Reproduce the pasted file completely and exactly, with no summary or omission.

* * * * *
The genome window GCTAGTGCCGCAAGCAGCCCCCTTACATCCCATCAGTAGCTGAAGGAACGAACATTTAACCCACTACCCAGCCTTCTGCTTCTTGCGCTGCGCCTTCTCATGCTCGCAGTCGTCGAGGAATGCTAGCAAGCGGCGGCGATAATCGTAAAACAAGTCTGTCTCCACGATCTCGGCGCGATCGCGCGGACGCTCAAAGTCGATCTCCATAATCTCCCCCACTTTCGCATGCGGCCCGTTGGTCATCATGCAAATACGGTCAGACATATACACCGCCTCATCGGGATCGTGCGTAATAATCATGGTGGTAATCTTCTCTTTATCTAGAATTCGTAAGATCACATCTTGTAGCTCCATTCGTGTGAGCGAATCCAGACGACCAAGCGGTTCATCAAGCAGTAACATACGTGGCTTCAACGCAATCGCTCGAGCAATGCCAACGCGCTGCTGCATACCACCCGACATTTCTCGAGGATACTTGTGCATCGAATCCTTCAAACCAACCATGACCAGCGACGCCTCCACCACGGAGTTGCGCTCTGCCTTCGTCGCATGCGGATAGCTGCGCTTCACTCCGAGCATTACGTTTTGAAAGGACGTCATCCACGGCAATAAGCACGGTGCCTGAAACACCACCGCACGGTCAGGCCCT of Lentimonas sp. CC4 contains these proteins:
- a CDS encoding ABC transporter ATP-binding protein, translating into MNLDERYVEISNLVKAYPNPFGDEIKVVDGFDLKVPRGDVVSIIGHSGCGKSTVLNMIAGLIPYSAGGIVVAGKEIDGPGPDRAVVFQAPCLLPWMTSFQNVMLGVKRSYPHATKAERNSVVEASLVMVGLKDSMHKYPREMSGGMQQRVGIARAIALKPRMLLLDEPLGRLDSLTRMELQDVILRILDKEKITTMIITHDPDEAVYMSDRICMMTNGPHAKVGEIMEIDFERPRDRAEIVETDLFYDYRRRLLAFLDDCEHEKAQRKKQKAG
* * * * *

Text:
The genome window GCTAGTGCCGCAAGCAGCCCCCTTACATCCCATCAGTAGCTGAAGGAACGAACATTTAACCCACTACCCAGCCTTCTGCTTCTTGCGCTGCGCCTTCTCATGCTCGCAGTCGTCGAGGAATGCTAGCAAGCGGCGGCGATAATCGTAAAACAAGTCTGTCTCCACGATCTCGGCGCGATCGCGCGGACGCTCAAAGTCGATCTCCATAATCTCCCCCACTTTCGCATGCGGCCCGTTGGTCATCATGCAAATACGGTCAGACATATACACCGCCTCATCGGGATCGTGCGTAATAATCATGGTGGTAATCTTCTCTTTATCTAGAATTCGTAAGATCACATCTTGTAGCTCCATTCGTGTGAGCGAATCCAGACGACCAAGCGGTTCATCAAGCAGTAACATACGTGGCTTCAACGCAATCGCTCGAGCAATGCCAACGCGCTGCTGCATACCACCCGACATTTCTCGAGGATACTTGTGCATCGAATCCTTCAAACCAACCATGACCAGCGACGCCTCCACCACGGAGTTGCGCTCTGCCTTCGTCGCATGCGGATAGCTGCGCTTCACTCCGAGCATTACGTTTTGAAAGGACGTCATCCACGGCAATAAGCACGGTGCCTGAAACACCACCGCACGGTCAGGCCCT of Lentimonas sp. CC4 contains these proteins:
- a CDS encoding ABC transporter ATP-binding protein, translating into MNLDERYVEISNLVKAYPNPFGDEIKVVDGFDLKVPRGDVVSIIGHSGCGKSTVLNMIAGLIPYSAGGIVVAGKEIDGPGPDRAVVFQAPCLLPWMTSFQNVMLGVKRSYPHATKAERNSVVEASLVMVGLKDSMHKYPREMSGGMQQRVGIARAIALKPRMLLLDEPLGRLDSLTRMELQDVILRILDKEKITTMIITHDPDEAVYMSDRICMMTNGPHAKVGEIMEIDFERPRDRAEIVETDLFYDYRRRLLAFLDDCEHEKAQRKKQKAG